#LocalGovSolutions: Funding What You Cannot See

Posted on October 12, 2015

In the continuing #LocalGovSolutions series, Douglas Petroshius, Lincolnwood, IL assistant village manager, writes about five approaches to funding infrastructure. 
By Douglas Petroshius – LinkedIn
Public infrastructure is a constant challenge facing all municipalities. The expenses are high and construction costs continue to escalate. Further, many types of improvements are not visible by residents (i.e. water, sewer) and therefore they are not popular topics in public discourse. But everyone in government knows that infrastructure is critical to the health, safety, and welfare of the Village and therefore many hours are spent in public meetings discussing how public funds are going to be spent on infrastructure. Below are five methods I have seen Illinois municipalities fund infrastructure projects:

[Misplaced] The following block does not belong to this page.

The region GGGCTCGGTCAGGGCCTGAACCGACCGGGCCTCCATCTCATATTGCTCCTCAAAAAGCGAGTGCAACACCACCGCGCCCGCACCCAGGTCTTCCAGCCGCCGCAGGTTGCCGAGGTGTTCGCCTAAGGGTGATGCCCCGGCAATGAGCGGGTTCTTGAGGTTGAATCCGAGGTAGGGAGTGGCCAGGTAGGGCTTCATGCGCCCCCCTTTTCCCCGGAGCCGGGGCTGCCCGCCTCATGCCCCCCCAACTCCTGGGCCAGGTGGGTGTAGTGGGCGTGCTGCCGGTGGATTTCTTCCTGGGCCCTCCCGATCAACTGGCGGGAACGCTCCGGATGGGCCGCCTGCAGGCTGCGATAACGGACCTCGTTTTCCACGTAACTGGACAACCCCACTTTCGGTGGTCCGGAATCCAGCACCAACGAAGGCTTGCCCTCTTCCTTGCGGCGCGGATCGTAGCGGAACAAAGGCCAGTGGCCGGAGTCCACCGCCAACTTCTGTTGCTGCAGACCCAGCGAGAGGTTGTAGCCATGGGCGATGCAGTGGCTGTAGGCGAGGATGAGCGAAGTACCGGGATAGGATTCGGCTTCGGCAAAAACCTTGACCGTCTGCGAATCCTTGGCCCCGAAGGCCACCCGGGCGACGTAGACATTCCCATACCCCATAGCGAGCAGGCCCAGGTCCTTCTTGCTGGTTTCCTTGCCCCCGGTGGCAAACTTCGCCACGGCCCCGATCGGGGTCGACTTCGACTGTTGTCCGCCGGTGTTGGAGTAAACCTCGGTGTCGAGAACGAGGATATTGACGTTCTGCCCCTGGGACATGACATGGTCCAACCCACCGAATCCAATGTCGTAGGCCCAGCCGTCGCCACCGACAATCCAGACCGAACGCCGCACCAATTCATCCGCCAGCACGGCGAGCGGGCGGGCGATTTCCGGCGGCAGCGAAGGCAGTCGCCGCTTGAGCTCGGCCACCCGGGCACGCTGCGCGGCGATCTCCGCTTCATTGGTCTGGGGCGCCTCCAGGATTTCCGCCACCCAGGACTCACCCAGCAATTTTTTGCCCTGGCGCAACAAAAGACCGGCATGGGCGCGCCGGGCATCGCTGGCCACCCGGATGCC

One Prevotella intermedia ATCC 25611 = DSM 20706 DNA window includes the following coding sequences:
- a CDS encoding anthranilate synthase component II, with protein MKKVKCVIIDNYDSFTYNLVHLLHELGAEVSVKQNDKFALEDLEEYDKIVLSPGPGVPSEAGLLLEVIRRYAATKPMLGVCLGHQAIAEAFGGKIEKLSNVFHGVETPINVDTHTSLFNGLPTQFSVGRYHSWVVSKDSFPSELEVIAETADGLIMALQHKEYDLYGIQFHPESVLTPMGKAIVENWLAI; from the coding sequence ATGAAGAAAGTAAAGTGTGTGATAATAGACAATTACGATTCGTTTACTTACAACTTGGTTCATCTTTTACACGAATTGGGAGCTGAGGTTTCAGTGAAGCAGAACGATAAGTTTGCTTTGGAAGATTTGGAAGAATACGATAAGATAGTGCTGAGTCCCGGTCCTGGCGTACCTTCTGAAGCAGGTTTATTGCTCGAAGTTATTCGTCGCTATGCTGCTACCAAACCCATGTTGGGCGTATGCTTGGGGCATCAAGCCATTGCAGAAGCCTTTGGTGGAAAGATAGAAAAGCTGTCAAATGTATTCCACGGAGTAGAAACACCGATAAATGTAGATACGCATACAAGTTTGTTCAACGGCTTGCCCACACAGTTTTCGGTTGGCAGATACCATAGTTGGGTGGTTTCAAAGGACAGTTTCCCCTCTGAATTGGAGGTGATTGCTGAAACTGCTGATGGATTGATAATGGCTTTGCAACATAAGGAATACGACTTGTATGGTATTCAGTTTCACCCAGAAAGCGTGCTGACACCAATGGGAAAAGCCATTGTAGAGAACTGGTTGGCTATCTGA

10505177_826116874079829_4385459260860547315_oSales Tax – Generally speaking Illinois municipalities have a broad range of control when it comes to funding public infrastructure projects. Part of this is due to Illinois sales tax laws. In some states the State collects all sales tax and then distributes the sales tax to the respect local governments by per capita or some other means and the municipality is not allowed to levy its own sales tax. In Illinois, municipalities receive none of the state-collected sales tax and instead are allowed to levy a sales tax of up to 1%. This sales tax can fund most general operations-type expenditures, but in the case of some communities that have commercial enterprise which produces large amounts of sales tax (regional shopping centers, car dealerships), portions of the sales tax is earmarked for capital infrastructure projects.